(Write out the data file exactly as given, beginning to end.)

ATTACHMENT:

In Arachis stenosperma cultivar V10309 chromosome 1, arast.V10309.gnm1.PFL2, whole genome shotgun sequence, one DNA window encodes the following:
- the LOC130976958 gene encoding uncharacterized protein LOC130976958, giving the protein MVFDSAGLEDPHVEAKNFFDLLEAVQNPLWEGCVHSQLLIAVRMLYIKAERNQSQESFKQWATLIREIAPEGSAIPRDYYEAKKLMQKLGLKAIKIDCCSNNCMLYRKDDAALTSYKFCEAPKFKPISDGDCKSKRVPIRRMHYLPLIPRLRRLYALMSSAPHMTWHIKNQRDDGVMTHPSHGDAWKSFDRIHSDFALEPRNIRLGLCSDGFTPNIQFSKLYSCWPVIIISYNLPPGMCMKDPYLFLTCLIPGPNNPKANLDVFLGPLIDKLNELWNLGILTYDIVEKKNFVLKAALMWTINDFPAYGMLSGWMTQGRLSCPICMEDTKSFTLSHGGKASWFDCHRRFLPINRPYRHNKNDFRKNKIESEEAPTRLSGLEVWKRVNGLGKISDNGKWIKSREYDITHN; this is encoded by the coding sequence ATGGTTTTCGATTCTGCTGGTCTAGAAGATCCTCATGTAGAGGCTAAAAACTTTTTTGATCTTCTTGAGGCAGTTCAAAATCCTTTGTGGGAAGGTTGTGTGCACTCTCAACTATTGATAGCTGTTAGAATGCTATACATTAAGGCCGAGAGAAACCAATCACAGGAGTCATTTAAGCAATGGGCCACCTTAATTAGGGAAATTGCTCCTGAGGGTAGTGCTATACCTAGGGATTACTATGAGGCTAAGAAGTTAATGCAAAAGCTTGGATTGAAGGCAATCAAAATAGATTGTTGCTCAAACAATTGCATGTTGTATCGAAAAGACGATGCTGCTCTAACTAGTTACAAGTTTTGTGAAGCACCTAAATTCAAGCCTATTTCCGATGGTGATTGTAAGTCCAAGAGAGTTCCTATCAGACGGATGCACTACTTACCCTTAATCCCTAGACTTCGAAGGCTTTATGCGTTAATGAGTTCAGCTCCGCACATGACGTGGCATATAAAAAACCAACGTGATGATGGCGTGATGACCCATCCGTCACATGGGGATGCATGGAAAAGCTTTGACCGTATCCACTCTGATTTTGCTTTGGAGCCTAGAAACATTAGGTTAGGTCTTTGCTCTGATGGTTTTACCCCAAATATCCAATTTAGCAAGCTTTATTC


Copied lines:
In Arachis stenosperma cultivar V10309 chromosome 1, arast.V10309.gnm1.PFL2, whole genome shotgun sequence, one DNA window encodes the following:
- the LOC130976958 gene encoding uncharacterized protein LOC130976958, giving the protein MVFDSAGLEDPHVEAKNFFDLLEAVQNPLWEGCVHSQLLIAVRMLYIKAERNQSQESFKQWATLIREIAPEGSAIPRDYYEAKKLMQKLGLKAIKIDCCSNNCMLYRKDDAALTSYKFCEAPKFKPISDGDCKSKRVPIRRMHYLPLIPRLRRLYALMSSAPHMTWHIKNQRDDGVMTHPSHGDAWKSFDRIHSDFALEPRNIRLGLCSDGFTPNIQFSKLYSCWPVIIISYNLPPGMCMKDPYLFLTCLIPGPNNPKANLDVFLGPLIDKLNELWNLGILTYDIVEKKNFVLKAALMWTINDFPAYGMLSGWMTQGRLSCPICMEDTKSFTLSHGGKASWFDCHRRFLPINRPYRHNKNDFRKNKIESEEAPTRLSGLEVWKRVNGLGKISDNGKWIKSREYDITHN; this is encoded by the coding sequence ATGGTTTTCGATTCTGCTGGTCTAGAAGATCCTCATGTAGAGGCTAAAAACTTTTTTGATCTTCTTGAGGCAGTTCAAAATCCTTTGTGGGAAGGTTGTGTGCACTCTCAACTATTGATAGCTGTTAGAATGCTATACATTAAGGCCGAGAGAAACCAATCACAGGAGTCATTTAAGCAATGGGCCACCTTAATTAGGGAAATTGCTCCTGAGGGTAGTGCTATACCTAGGGATTACTATGAGGCTAAGAAGTTAATGCAAAAGCTTGGATTGAAGGCAATCAAAATAGATTGTTGCTCAAACAATTGCATGTTGTATCGAAAAGACGATGCTGCTCTAACTAGTTACAAGTTTTGTGAAGCACCTAAATTCAAGCCTATTTCCGATGGTGATTGTAAGTCCAAGAGAGTTCCTATCAGACGGATGCACTACTTACCCTTAATCCCTAGACTTCGAAGGCTTTATGCGTTAATGAGTTCAGCTCCGCACATGACGTGGCATATAAAAAACCAACGTGATGATGGCGTGATGACCCATCCGTCACATGGGGATGCATGGAAAAGCTTTGACCGTATCCACTCTGATTTTGCTTTGGAGCCTAGAAACATTAGGTTAGGTCTTTGCTCTGATGGTTTTACCCCAAATATCCAATTTAGCAAGCTTTATTC